After I check my motives with myself and others, I can go to an event or stay away, whichever seems best. I don’t have to place myself in a position to jeopardize my recovery. The article, 12 Tips for Staying Clean and Sober During the Holidays, stresses this as well, stating that one must “make sobriety your top priority. If you think about it, all holiday parties are optional. If you don’t think the activity is going to be good for your recovery, it’s okay not to go. You can politely decline the party invite...” If I decide not to go to an event, I reach out to other people in recovery, spend the holidays with them, and start to get on a more solid “spiritual ground.” In the article, 37 Ideas to Help You Stay Sober During the Holidays, they suggest to “Plan your own celebrations. If you aren’t going traveling for the holidays, plan to celebrate with local AA or NA friends. If you haven’t been invited, do the inviting yourself. Follow old family traditions or start some of your own.”
If I decide to go into an event or situation, I think of what I can bring to the event. I focus on what I can give, rather than take. If I am spending Thanksgiving or Christmas with my family, I help cook/serve the food, help clean up, wash the dishes, and hang out with the kids. All these activities help me to get out of my own head. The article, 12 Tips for Staying Clean and Sober During the Holidays, echoes this suggestion by stating that, “regardless of your faith or spiritual beliefs, the holidays are really about two things: giving and gratitude. When we focus on these, the other things such as resentment, disappointment, anger, worry, self-loathing show up far less often and cannot find a foothold in our hearts.”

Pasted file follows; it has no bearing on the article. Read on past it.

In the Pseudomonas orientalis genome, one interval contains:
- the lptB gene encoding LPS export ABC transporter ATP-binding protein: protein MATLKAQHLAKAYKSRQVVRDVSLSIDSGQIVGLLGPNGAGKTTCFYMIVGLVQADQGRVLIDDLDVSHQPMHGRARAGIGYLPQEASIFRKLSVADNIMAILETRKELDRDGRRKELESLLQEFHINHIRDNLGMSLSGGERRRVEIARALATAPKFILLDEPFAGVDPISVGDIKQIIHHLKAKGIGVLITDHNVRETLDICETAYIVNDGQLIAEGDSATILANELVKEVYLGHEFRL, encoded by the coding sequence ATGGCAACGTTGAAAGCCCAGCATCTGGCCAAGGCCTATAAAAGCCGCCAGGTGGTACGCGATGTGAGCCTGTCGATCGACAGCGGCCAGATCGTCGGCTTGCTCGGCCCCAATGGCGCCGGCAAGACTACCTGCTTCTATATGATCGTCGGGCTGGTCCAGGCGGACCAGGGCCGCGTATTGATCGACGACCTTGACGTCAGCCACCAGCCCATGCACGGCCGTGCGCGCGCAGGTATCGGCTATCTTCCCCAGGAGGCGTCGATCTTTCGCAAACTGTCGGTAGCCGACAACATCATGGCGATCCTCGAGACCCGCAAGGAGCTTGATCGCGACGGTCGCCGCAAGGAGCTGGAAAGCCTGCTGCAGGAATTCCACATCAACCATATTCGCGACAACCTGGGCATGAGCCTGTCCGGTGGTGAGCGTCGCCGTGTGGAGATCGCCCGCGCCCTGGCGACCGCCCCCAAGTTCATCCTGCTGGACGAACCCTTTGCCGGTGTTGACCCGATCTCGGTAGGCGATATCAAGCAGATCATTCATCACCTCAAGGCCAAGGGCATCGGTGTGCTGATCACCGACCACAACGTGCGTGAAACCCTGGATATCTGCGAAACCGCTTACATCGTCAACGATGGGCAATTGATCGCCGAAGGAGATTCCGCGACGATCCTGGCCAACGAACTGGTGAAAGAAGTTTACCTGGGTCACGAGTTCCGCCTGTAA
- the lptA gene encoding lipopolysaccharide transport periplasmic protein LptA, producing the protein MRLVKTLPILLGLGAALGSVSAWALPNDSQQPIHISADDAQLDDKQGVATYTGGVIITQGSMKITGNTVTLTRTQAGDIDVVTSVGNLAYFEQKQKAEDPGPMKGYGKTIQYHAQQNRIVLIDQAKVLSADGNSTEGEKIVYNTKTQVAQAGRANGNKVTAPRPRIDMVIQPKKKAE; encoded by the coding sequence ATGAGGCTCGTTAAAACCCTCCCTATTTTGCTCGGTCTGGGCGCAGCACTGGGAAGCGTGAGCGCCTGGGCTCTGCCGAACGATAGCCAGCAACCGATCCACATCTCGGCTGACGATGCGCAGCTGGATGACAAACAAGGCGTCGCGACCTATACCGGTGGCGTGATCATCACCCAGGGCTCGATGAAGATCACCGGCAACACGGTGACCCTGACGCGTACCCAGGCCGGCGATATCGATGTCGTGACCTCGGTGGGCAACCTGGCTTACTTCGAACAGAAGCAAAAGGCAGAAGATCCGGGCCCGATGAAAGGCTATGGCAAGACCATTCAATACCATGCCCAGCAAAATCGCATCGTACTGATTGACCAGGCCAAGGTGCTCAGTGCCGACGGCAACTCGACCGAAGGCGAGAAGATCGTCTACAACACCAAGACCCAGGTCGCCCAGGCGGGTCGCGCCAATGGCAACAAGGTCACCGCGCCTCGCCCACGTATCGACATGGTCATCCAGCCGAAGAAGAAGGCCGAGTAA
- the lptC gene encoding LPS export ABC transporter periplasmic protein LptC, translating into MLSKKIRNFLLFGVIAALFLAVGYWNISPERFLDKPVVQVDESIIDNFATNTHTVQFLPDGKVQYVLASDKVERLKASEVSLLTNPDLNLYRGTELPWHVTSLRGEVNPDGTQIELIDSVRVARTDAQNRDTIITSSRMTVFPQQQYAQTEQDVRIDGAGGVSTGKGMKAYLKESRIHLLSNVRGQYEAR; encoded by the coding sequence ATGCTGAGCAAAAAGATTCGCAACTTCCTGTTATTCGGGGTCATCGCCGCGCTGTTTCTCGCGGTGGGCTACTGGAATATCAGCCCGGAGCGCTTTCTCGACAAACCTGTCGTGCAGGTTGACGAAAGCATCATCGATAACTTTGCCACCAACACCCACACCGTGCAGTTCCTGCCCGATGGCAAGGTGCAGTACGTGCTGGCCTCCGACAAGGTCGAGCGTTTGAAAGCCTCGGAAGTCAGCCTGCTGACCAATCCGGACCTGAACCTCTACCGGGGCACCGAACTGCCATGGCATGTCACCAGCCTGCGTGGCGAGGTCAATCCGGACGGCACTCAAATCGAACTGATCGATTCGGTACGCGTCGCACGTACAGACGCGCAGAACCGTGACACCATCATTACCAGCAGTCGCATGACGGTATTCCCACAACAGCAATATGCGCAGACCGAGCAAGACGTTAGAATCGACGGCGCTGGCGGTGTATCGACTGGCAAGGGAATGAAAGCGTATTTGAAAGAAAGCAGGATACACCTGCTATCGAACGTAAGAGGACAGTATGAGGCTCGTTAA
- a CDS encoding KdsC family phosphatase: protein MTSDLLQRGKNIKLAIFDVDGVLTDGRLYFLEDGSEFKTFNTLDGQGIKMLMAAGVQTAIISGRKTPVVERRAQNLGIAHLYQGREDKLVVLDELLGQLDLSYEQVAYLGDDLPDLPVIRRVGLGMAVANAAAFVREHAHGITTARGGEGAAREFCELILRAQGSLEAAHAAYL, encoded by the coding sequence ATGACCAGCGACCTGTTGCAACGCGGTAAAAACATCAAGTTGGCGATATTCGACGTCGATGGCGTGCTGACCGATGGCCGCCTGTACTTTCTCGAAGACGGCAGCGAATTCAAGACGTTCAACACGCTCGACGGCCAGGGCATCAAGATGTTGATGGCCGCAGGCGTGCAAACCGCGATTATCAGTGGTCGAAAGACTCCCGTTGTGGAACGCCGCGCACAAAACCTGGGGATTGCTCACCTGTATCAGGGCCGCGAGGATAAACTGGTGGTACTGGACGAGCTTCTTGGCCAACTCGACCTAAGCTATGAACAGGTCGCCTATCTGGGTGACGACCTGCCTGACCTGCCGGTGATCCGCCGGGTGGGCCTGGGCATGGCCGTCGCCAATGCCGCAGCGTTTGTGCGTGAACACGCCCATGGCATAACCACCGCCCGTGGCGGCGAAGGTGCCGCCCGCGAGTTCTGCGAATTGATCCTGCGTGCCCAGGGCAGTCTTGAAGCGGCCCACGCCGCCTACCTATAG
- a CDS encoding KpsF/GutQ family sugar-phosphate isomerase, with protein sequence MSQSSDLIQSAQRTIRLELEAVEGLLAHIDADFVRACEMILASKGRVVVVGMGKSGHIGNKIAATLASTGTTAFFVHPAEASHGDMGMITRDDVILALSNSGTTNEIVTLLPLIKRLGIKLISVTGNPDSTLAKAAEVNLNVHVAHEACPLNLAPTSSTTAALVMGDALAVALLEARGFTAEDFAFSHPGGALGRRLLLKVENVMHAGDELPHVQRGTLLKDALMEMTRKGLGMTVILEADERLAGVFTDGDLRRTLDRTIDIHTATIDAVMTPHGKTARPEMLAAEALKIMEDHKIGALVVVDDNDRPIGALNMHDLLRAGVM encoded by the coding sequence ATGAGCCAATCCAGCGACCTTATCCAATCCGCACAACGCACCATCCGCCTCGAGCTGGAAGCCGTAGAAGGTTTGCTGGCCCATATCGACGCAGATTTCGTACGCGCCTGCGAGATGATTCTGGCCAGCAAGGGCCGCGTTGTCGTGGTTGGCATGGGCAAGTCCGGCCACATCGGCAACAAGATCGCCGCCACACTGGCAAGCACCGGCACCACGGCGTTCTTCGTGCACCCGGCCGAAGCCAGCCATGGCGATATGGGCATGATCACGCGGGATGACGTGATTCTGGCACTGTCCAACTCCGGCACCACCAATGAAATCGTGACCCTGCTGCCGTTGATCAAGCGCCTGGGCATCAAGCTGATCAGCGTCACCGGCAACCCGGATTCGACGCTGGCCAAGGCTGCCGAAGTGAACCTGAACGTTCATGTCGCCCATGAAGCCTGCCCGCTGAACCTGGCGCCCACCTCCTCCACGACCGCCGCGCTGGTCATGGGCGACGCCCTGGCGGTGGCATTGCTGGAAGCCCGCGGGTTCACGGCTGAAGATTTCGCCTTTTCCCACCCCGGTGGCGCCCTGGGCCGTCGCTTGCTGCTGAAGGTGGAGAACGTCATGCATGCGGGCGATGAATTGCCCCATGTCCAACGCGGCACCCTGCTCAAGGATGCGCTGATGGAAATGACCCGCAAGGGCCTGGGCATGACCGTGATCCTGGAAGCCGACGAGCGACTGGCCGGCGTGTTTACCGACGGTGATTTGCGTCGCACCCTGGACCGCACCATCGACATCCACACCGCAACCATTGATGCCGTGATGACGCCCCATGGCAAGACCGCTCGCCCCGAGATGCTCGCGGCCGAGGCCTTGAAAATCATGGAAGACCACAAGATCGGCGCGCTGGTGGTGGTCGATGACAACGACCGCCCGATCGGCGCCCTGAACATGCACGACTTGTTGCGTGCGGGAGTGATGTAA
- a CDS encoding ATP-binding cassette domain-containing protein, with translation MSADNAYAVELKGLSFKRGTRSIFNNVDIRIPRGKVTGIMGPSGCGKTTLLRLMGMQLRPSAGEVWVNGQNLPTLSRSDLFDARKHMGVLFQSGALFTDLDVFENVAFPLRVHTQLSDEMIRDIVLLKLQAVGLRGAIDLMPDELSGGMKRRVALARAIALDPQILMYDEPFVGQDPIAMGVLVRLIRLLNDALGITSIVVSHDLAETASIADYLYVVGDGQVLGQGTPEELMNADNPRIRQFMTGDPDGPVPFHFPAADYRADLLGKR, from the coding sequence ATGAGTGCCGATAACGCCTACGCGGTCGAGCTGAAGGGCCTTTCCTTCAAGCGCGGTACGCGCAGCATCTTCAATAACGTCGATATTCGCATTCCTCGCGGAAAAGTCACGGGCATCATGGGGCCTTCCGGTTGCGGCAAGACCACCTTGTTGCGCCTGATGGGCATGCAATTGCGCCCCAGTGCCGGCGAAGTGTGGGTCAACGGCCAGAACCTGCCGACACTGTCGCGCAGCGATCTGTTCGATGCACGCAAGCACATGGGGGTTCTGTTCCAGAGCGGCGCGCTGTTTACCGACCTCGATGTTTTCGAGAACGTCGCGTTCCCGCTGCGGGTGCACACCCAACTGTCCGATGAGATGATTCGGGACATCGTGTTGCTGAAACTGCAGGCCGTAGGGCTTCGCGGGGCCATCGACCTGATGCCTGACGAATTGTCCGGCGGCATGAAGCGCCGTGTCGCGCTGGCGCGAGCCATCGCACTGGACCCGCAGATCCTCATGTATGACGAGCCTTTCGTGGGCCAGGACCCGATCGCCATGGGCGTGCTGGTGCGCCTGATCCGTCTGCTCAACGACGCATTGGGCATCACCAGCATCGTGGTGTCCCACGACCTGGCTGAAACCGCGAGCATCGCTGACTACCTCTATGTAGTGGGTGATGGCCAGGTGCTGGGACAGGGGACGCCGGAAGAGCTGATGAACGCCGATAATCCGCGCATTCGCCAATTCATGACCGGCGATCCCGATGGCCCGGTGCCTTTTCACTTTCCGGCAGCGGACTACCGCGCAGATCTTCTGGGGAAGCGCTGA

There are many other practical suggestions I apply as well to avoid negativity and foster positivity in my recovery. While we can’t always avoid certain PEOPLE, PLACES, and THINGS, many helpful suggestions can be found online that have worked for myself and others. Below is a list of some of the suggestions that I have found to be useful in maintaining my recovery through the holiday season that appear online:
From 12 Tips for Staying Clean and Sober During the Holidays, by Crossroads Centre Antigua:
In the article, 37 Ideas to Help You Stay Sober During the Holidays, from the Recovery Book, they suggest:
In the article, How to stay sober during the Holidays: 9 Tips from People in Recovery, the following is suggested:
An excerpt from Alcoholics Anonymous states, “While you were drinking, you were withdrawing from life little by little. Now you are getting back into the social life of this world.” (Pg. 102) THRIVE is here as a supportive space for Recovery during this holiday season. Those of us in Recovery do not have to withdraw and isolate during the holiday season. In fact, the opposite is true. It is crucial that I stay connected to positive PEOPLE, PLACES, and THINGS to maintain my recovery. Today, I can spend the holiday season with people who are on this journey with me to live a healthier lifestyle, one day at a time. It takes time, practice, vigilance, and perseverance to always keep my recovery as my top priority. But with humility, gratitude and a positive support system in place, I have learned to enjoy life and the holiday season, and I wish the same for you…Happy Holidays!